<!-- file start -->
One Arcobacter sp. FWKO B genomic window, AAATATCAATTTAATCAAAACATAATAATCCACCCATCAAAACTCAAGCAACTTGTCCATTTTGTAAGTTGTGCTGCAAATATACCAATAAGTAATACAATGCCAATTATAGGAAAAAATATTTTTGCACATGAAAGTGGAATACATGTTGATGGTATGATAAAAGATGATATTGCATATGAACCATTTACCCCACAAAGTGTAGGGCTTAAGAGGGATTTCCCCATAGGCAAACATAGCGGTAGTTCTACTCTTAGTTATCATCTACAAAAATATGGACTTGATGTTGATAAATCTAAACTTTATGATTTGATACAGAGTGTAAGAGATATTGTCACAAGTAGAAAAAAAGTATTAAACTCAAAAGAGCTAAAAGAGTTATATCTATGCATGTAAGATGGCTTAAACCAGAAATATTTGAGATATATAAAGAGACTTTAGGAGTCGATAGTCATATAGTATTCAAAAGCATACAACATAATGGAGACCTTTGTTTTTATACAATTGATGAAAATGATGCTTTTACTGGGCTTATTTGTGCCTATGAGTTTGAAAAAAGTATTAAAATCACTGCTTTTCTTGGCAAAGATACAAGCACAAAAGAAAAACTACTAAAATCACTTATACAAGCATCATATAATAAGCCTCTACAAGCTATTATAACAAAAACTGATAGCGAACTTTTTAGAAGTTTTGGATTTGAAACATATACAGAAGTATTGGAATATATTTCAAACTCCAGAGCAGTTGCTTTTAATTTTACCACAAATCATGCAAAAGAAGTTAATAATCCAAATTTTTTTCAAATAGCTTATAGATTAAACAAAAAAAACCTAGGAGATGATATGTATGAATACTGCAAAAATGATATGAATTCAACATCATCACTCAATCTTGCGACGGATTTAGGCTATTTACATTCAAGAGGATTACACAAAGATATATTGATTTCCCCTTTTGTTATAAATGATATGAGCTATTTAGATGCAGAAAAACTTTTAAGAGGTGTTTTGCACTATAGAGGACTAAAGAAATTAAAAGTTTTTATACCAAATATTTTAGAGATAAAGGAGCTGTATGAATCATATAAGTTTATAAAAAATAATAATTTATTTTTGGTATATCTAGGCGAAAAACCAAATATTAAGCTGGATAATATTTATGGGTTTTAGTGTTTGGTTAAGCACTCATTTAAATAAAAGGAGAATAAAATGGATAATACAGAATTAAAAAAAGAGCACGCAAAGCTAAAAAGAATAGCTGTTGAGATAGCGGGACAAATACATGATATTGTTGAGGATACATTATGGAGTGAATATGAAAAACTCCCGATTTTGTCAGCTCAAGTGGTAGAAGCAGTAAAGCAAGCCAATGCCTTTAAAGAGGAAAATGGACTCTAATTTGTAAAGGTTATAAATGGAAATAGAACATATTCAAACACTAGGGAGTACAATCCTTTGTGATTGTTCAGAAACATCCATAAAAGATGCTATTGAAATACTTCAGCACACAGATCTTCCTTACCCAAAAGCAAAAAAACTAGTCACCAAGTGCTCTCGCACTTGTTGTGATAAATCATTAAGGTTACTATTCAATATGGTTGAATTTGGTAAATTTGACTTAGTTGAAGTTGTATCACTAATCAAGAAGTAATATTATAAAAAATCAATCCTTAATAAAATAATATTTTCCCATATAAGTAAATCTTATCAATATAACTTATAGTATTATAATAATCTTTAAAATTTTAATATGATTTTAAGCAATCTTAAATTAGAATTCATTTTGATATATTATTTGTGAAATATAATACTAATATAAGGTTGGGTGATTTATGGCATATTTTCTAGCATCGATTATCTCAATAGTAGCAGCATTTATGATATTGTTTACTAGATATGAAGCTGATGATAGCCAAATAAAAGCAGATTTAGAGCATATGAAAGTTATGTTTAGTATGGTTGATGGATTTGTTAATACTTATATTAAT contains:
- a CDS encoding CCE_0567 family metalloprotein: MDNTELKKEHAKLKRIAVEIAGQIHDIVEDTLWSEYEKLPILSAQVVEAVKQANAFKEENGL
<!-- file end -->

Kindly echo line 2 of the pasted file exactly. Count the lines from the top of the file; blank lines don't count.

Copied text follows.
- a CDS encoding CCE_0567 family metalloprotein: MDNTELKKEHAKLKRIAVEIAGQIHDIVEDTLWSEYEKLPILSAQVVEAVKQANAFKEENGL